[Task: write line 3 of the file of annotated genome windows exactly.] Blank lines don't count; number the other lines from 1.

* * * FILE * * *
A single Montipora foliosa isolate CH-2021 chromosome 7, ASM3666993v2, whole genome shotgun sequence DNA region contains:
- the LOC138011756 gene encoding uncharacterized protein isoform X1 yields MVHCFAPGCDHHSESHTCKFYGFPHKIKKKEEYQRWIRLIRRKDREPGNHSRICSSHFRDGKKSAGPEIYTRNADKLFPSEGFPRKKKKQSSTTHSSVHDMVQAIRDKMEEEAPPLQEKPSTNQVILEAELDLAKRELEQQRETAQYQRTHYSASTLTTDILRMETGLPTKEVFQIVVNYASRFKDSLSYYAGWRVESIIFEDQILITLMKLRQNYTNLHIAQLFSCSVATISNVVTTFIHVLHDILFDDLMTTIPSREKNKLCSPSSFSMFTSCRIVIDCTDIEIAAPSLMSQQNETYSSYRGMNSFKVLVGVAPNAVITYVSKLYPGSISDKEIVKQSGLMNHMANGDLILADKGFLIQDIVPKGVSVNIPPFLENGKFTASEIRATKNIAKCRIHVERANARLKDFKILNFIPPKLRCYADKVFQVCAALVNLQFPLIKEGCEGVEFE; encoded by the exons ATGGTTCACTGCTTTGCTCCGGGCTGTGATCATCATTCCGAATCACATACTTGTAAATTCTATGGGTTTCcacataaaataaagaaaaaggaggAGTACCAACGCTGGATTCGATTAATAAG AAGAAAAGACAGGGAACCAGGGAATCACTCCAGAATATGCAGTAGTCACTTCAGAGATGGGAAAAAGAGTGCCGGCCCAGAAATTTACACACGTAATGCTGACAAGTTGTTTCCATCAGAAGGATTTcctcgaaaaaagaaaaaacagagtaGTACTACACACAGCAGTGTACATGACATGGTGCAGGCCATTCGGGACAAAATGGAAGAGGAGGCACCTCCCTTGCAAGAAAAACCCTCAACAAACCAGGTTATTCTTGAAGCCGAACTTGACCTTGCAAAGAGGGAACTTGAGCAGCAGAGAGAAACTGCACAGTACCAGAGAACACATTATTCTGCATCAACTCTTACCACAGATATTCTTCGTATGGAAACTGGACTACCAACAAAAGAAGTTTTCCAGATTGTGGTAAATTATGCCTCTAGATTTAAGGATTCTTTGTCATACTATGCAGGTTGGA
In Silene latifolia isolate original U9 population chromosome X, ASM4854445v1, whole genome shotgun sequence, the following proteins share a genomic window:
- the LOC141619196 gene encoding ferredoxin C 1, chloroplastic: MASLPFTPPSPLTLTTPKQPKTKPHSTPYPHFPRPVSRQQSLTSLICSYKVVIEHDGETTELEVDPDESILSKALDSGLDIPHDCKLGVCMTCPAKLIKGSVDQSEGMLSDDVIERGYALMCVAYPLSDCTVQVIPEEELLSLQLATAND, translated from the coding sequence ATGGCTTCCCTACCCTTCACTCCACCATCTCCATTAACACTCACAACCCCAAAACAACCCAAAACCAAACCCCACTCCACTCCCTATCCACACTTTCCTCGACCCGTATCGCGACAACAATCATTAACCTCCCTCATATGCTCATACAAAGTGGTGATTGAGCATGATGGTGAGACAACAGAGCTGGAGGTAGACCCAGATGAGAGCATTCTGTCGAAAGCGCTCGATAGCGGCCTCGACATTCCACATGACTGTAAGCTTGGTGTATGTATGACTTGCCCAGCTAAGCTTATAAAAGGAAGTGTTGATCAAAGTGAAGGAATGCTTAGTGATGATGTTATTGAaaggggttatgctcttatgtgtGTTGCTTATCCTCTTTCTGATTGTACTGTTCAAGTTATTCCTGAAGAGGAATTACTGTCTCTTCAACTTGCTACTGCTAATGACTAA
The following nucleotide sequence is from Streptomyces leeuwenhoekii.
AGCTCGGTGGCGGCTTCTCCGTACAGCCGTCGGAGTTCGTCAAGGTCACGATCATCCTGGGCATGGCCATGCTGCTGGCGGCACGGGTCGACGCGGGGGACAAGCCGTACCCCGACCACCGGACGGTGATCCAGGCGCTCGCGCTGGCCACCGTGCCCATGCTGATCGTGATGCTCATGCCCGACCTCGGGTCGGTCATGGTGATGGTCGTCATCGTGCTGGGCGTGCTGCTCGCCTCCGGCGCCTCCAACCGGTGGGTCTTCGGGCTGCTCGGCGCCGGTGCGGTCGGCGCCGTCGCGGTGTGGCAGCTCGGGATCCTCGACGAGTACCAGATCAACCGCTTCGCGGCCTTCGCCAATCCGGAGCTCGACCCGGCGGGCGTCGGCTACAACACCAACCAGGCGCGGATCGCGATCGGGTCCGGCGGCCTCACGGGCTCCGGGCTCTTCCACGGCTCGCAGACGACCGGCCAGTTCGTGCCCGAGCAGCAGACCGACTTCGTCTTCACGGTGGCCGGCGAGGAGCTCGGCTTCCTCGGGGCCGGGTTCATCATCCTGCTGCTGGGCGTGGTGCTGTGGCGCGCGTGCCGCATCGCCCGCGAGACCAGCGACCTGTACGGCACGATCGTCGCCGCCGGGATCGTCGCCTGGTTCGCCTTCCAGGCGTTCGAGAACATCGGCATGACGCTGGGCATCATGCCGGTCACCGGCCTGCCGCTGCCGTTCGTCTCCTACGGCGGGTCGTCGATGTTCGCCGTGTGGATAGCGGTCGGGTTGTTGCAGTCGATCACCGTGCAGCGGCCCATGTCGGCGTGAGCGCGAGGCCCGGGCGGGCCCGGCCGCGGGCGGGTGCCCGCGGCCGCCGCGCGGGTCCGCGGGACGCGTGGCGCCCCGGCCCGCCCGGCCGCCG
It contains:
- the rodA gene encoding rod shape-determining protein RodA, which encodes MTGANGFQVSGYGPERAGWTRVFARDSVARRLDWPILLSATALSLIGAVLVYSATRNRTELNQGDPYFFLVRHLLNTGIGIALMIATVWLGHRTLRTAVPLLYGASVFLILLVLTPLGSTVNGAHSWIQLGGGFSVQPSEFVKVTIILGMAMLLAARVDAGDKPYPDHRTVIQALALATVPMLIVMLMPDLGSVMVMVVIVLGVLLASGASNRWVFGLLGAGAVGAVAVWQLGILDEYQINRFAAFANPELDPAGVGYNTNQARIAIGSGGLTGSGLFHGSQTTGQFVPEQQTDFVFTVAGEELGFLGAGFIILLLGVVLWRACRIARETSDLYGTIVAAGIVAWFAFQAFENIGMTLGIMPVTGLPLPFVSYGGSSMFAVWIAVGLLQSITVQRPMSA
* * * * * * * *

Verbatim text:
In Silene latifolia isolate original U9 population chromosome X, ASM4854445v1, whole genome shotgun sequence, the following proteins share a genomic window: